Ruane, a 34-year veteran at the company, says they now ship an average of 54,000 cases per night and at peak times as much as 123,000 cases, at a speed that has gained new business and helped them expand into the growing craft beer business.
W&H Systems selected Intelligrated conveyor systems and sortation units, Lucas pick-by-voice technology, and a warehouse control system (WCS) to direct inventory and operations and monitor equipment performance for Wirtz Beverage.
The blending of mixed cases and full cases on one route allows for faster delivery to more locations, notes Chris Castaldi, manager of business development at W&H Systems. “It’s all software-driven,” he says.
Food and beverage manufacturers in general are going to more layered quantities, not single-case quantities, notes Dan Labell, president of Westfalia.
Several solutions providers point to multi-shuttle systems as more time efficient.
“Access to the stored goods, ranging from trays, layers to pallets, is done by means of shuttles,” notes David Blanchard, manager of applications engineering for the U.S. automated systems division at SSI Schaefer, the Germany-based logistics provider. “The requested load units are moved to lift transfer stations and buffered there. Individual access of the lifts to the transfer stations enable the sequencing of retrieval operations. Thanks to this layout, almost any number of picking and shipping stations can be configured, integrated and sequenced individually. Thus, necessary load units can be forwarded independently and in sequence to every workstation.”
Mixed-load palletizing has been especially driven by the need for warehouses to ship to multiple channels, notes Mark Steinkamp, director of solutions development at Intelligrated. “You’re seeing the mixed-load pallets being shipped more and more,” he says.
Systems have to build the pallet according to the right weight and product mix for it to be stable, Steinkamp says. A pallet can include Coke, cereal and soup cans, but they must be in the right positions to be a stable load without damaging product. “That’s where robots are going to be most effective,” he says. A lot of customers are interested in this as a way to get products delivered faster. Pallets can be built according to the stop.
“The (robotic) shuttle gives you very dense storage in a warehouse,” he notes These shuttles allow more product to be stored in smaller spaces. For this system to work, the warehouse needs storage and picking media, sequencing media and sortation media, he says.
Steinkamp sees the robotic shuttle becoming more prevalent in the U.S. as the big megastores become distribution centers (DCs) for smaller neighborhood stores. “We definitely are seeing a shift in the store format” to smaller stores, he notes. In this, the U.S. is following Europe.
Independent research indicates Steinkamp is correct in his assessment of retail trends. The average square footage of supermarkets in the U.S. has been falling since 2006, and it is now roughly 46,000 square feet, according to the research firm, Packaged Facts.“The pendulum definitely is swinging back to smaller store formats,” analysts wrote in a recent report, noting Walmart is expanding its smaller-format stores.Kroger also has a small-format store called Turkey Hill Market, which averages about 6,800 square feet, the report notes.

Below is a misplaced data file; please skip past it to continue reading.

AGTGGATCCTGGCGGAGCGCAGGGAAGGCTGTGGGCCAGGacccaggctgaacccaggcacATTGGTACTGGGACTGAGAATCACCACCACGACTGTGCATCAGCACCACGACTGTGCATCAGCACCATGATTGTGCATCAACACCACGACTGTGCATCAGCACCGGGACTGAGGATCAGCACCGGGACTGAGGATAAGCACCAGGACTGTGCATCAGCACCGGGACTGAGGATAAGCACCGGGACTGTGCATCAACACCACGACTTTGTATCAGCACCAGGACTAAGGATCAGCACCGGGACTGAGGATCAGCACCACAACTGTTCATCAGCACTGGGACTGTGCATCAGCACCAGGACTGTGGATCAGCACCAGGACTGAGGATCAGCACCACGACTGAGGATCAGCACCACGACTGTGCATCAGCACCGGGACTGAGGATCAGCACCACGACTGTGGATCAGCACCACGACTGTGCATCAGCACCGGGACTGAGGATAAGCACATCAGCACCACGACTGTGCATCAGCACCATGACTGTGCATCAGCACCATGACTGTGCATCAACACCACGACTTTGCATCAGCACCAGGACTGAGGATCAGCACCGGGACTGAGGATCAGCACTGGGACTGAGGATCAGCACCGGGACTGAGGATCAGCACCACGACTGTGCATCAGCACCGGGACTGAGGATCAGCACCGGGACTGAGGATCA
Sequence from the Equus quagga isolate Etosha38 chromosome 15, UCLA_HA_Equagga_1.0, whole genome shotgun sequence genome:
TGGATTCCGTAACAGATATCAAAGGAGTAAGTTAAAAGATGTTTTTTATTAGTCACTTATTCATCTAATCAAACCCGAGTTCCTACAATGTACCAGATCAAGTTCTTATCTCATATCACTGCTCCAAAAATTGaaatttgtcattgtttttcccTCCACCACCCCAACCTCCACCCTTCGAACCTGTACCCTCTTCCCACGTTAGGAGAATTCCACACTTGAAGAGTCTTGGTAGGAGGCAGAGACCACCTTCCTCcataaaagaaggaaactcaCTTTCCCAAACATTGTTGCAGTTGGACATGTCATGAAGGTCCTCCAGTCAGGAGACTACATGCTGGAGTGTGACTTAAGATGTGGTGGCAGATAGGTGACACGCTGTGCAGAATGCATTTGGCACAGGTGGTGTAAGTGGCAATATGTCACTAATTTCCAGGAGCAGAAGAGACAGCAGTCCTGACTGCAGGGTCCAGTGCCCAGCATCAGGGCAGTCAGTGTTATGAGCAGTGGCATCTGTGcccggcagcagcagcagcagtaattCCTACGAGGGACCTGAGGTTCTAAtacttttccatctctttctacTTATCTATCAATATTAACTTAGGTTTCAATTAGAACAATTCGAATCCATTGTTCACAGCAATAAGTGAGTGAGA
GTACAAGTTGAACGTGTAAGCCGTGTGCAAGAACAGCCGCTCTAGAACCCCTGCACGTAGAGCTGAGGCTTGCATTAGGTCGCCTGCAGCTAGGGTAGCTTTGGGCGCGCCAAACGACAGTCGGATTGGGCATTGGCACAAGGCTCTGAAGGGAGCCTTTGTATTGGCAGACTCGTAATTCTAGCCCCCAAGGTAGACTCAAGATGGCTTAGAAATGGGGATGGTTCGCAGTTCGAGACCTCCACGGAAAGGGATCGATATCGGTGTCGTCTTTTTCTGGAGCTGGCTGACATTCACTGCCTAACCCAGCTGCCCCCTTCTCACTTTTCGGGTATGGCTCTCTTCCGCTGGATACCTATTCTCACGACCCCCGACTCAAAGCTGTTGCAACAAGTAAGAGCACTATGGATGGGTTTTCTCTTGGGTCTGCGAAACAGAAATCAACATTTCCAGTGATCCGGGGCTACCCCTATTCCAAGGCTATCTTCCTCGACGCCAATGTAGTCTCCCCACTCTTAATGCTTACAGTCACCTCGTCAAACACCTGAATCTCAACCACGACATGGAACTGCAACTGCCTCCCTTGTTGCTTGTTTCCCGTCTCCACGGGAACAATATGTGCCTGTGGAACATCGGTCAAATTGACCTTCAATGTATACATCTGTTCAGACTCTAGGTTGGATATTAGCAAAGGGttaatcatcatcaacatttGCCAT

Omnichannel fulfillment grows
Omnichannel selling further supports this need for multi-channel order fulfillment.
Supermarkets are becoming pickup destinations for Internet orders, Steinkamp says. The DCs are becoming sites of “forward pick media” for enabling stores to become destinations for Internet orders. “It’s getting the closest product they have to the consumer,” he observes.
Centralized “pick-to-order” technology allows retailers to support smaller stores, getting them closer to their customers and making it easier for customers to get the products when they want them. Customers no longer have to plan lengthy trips to far-away supercenters. This reverses the “megastore” trend that was decimating the neighborhood grocery store in the 1980s and 1990s.
Omnichannel selling is not new. What’s happening today, observers note, is that the food and beverage industries are following hard goods in the way they are getting to market.
It only makes sense that a company like Amazon that has sold hard goods to multiple channels nationally has taken a pioneering role in bringing food into the mix with its AmazonFresh initiative.
Food and beverage retailers have offered home delivery on a local and regional basis for years, observers note. E-commerce leaders like Amazon are now pushing food retailers to the next level.
“We’re starting to see the dotcom come to the food world,” says Intelligrated’s Steinkamp, and more food retailers are taking an interest in it. Walmart recently announced it is testing a depot format where customers only pick up groceries ordered on Walmart’s website.
For food and beverage warehouses, omnichannel fulfillment is only in its formative stage. Jerry Johnson, business development and marketing specialist at Knapp Logistics Automation Inc., says it may be even premature to characterize the food and beverage industry’s efforts to date as omnichannel. Johnson prefers to refer to the current efforts as “e-commerce,” which he sees as the first step to omnichannel fulfillment. “There’s a natural progression here,” he notes.